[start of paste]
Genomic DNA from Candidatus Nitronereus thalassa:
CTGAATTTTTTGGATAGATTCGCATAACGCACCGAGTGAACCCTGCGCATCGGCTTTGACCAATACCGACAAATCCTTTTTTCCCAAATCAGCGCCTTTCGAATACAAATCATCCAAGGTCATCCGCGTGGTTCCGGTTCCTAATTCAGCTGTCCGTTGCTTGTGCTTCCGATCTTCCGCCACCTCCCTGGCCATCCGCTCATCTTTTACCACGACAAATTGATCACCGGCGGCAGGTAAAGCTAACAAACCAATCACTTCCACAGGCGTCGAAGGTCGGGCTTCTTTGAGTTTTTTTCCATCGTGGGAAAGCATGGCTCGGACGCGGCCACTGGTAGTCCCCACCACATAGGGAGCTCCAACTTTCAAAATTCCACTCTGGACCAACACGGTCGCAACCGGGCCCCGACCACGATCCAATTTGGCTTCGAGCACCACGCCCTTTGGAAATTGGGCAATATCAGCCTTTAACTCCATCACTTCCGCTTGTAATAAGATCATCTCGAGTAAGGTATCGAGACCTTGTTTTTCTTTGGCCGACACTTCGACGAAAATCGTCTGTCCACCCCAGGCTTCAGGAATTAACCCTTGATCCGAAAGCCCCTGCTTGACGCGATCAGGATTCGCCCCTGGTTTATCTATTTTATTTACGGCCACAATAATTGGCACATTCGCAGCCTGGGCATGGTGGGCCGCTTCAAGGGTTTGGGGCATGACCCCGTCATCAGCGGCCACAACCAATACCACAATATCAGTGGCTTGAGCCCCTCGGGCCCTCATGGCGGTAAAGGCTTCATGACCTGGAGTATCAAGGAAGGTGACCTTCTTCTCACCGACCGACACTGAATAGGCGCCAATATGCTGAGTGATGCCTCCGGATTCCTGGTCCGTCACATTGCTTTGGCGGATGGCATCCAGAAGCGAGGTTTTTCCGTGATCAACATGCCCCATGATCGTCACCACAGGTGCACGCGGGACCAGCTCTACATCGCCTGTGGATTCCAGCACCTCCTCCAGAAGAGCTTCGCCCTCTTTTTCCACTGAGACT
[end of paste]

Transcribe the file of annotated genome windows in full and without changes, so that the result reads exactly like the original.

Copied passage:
Genomic DNA from Candidatus Nitronereus thalassa:
CTGAATTTTTTGGATAGATTCGCATAACGCACCGAGTGAACCCTGCGCATCGGCTTTGACCAATACCGACAAATCCTTTTTTCCCAAATCAGCGCCTTTCGAATACAAATCATCCAAGGTCATCCGCGTGGTTCCGGTTCCTAATTCAGCTGTCCGTTGCTTGTGCTTCCGATCTTCCGCCACCTCCCTGGCCATCCGCTCATCTTTTACCACGACAAATTGATCACCGGCGGCAGGTAAAGCTAACAAACCAATCACTTCCACAGGCGTCGAAGGTCGGGCTTCTTTGAGTTTTTTTCCATCGTGGGAAAGCATGGCTCGGACGCGGCCACTGGTAGTCCCCACCACATAGGGAGCTCCAACTTTCAAAATTCCACTCTGGACCAACACGGTCGCAACCGGGCCCCGACCACGATCCAATTTGGCTTCGAGCACCACGCCCTTTGGAAATTGGGCAATATCAGCCTTTAACTCCATCACTTCCGCTTGTAATAAGATCATCTCGAGTAAGGTATCGAGACCTTGTTTTTCTTTGGCCGACACTTCGACGAAAATCGTCTGTCCACCCCAGGCTTCAGGAATTAACCCTTGATCCGAAAGCCCCTGCTTGACGCGATCAGGATTCGCCCCTGGTTTATCTATTTTATTTACGGCCACAATAATTGGCACATTCGCAGCCTGGGCATGGTGGGCCGCTTCAAGGGTTTGGGGCATGACCCCGTCATCAGCGGCCACAACCAATACCACAATATCAGTGGCTTGAGCCCCTCGGGCCCTCATGGCGGTAAAGGCTTCATGACCTGGAGTATCAAGGAAGGTGACCTTCTTCTCACCGACCGACACTGAATAGGCGCCAATATGCTGAGTGATGCCTCCGGATTCCTGGTCCGTCACATTGCTTTGGCGGATGGCATCCAGAAGCGAGGTTTTTCCGTGATCAACATGCCCCATGATCGTCACCACAGGTGCACGCGGGACCAGCTCTACATCGCCTGTGGATTCCAGCACCTCCTCCAGAAGAGCTTCGCCCTCTTTTTCCACTGAGACT